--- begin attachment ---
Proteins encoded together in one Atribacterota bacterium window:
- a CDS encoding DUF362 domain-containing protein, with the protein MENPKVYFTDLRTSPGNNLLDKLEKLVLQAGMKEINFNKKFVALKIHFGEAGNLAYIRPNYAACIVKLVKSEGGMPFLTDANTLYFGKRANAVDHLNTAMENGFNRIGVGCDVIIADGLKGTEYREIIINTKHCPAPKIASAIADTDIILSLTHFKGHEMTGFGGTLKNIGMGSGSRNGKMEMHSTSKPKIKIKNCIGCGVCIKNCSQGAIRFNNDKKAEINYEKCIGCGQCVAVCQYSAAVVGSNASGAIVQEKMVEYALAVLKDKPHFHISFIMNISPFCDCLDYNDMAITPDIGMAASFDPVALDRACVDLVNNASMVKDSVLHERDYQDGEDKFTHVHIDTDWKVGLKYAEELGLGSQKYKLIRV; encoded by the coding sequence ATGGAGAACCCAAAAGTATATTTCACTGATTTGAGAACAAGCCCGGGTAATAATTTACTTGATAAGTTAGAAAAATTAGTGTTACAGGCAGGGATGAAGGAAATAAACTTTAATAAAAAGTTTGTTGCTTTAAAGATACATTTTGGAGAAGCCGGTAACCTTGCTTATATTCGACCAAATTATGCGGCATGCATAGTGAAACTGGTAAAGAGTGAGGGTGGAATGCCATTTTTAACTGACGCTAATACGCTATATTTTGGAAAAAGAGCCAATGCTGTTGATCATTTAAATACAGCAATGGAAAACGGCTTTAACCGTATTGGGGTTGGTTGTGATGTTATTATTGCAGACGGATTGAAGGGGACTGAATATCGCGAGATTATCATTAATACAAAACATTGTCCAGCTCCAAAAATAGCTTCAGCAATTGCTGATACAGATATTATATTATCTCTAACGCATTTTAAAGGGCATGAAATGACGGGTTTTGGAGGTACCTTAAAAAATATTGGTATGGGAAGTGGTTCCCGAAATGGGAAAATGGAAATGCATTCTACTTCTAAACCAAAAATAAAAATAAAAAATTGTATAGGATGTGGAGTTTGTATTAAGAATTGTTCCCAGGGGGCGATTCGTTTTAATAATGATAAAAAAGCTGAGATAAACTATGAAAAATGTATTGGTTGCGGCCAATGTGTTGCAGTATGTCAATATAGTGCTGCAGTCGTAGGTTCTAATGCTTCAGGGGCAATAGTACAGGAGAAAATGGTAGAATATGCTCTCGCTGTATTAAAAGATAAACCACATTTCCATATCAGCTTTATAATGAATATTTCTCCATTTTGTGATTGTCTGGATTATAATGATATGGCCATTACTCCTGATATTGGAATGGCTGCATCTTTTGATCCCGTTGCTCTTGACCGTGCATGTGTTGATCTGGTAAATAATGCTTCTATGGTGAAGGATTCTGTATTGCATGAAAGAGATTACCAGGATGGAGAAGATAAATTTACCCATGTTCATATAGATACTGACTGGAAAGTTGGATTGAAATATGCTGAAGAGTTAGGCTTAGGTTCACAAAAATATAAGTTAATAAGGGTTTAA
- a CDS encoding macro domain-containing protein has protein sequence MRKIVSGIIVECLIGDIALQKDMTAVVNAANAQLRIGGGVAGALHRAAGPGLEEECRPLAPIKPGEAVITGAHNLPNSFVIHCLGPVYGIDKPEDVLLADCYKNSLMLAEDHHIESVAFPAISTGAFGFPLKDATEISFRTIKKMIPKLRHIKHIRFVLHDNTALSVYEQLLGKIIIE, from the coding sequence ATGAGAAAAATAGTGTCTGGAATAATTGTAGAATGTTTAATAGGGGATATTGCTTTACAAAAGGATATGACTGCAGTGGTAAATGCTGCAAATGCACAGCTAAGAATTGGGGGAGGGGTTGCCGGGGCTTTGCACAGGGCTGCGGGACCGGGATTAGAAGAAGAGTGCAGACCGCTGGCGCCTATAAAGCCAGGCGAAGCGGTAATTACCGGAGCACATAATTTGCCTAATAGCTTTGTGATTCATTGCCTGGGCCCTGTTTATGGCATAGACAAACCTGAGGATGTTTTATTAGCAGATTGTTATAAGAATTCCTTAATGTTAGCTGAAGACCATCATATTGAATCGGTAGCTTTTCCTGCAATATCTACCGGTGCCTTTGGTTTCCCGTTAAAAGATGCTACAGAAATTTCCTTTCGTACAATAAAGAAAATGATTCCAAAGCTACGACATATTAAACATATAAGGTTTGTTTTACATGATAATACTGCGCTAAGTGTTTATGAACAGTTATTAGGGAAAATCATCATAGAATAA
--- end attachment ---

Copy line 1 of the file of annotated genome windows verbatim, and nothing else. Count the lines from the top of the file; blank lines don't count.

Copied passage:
Proteins encoded together in one Atribacterota bacterium window: